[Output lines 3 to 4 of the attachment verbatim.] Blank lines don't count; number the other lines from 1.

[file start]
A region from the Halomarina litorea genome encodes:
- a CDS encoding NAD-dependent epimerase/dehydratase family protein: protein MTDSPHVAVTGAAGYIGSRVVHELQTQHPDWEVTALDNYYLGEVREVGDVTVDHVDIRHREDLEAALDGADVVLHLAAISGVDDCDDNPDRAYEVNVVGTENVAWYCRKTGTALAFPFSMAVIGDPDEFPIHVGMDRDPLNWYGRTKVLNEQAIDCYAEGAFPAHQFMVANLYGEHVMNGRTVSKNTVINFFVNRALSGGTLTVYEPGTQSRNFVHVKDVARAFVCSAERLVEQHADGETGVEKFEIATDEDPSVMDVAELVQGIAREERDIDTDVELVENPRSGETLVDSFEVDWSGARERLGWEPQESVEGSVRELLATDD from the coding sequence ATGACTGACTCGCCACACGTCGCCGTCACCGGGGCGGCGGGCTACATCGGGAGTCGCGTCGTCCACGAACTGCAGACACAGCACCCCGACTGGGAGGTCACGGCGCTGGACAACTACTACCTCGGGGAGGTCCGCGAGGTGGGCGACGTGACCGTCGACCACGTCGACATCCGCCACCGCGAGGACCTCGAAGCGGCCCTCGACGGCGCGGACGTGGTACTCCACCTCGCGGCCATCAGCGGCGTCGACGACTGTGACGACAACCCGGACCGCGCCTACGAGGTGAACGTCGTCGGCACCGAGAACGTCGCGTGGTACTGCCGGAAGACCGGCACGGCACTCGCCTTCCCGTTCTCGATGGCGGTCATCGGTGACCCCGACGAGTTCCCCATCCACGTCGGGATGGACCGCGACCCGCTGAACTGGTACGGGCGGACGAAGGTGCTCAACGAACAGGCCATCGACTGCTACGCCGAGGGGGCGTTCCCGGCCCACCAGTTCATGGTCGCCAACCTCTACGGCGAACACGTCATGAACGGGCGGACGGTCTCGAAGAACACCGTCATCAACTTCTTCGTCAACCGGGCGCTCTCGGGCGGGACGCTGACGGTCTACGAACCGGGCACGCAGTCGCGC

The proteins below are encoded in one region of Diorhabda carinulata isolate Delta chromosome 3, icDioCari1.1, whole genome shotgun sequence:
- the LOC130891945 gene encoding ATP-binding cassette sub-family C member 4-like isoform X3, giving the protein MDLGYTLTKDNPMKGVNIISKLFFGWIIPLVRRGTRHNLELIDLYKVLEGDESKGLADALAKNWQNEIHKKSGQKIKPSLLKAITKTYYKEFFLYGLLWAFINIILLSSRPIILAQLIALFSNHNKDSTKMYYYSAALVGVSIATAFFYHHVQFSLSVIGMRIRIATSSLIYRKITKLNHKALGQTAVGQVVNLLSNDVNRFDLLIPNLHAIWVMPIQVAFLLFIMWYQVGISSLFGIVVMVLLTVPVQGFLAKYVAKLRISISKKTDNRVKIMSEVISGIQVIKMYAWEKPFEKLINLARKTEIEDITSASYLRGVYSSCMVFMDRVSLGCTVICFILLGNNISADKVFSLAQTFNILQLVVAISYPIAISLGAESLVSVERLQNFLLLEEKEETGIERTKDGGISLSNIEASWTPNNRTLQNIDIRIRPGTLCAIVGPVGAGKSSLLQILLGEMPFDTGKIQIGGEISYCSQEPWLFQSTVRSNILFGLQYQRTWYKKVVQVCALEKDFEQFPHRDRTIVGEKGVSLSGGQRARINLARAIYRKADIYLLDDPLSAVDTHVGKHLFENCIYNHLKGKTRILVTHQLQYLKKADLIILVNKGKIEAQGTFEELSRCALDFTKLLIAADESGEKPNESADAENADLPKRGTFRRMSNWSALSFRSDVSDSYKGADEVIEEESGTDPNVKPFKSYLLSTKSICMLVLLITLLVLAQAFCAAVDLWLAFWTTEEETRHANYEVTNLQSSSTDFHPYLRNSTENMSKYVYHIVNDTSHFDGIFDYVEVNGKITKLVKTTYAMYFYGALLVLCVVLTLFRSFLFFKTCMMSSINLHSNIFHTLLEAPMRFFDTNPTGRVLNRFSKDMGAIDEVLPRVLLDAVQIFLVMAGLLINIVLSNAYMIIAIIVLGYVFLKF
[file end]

The proteins below are encoded in one region of Diorhabda carinulata isolate Delta chromosome 3, icDioCari1.1, whole genome shotgun sequence:
- the LOC130891945 gene encoding ATP-binding cassette sub-family C member 4-like isoform X3, giving the protein MDLGYTLTKDNPMKGVNIISKLFFGWIIPLVRRGTRHNLELIDLYKVLEGDESKGLADALAKNWQNEIHKKSGQKIKPSLLKAITKTYYKEFFLYGLLWAFINIILLSSRPIILAQLIALFSNHNKDSTKMYYYSAALVGVSIATAFFYHHVQFSLSVIGMRIRIATSSLIYRKITKLNHKALGQTAVGQVVNLLSNDVNRFDLLIPNLHAIWVMPIQVAFLLFIMWYQVGISSLFGIVVMVLLTVPVQGFLAKYVAKLRISISKKTDNRVKIMSEVISGIQVIKMYAWEKPFEKLINLARKTEIEDITSASYLRGVYSSCMVFMDRVSLGCTVICFILLGNNISADKVFSLAQTFNILQLVVAISYPIAISLGAESLVSVERLQNFLLLEEKEETGIERTKDGGISLSNIEASWTPNNRTLQNIDIRIRPGTLCAIVGPVGAGKSSLLQILLGEMPFDTGKIQIGGEISYCSQEPWLFQSTVRSNILFGLQYQRTWYKKVVQVCALEKDFEQFPHRDRTIVGEKGVSLSGGQRARINLARAIYRKADIYLLDDPLSAVDTHVGKHLFENCIYNHLKGKTRILVTHQLQYLKKADLIILVNKGKIEAQGTFEELSRCALDFTKLLIAADESGEKPNESADAENADLPKRGTFRRMSNWSALSFRSDVSDSYKGADEVIEEESGTDPNVKPFKSYLLSTKSICMLVLLITLLVLAQAFCAAVDLWLAFWTTEEETRHANYEVTNLQSSSTDFHPYLRNSTENMSKYVYHIVNDTSHFDGIFDYVEVNGKITKLVKTTYAMYFYGALLVLCVVLTLFRSFLFFKTCMMSSINLHSNIFHTLLEAPMRFFDTNPTGRVLNRFSKDMGAIDEVLPRVLLDAVQIFLVMAGLLINIVLSNAYMIIAIIVLGYVFLKF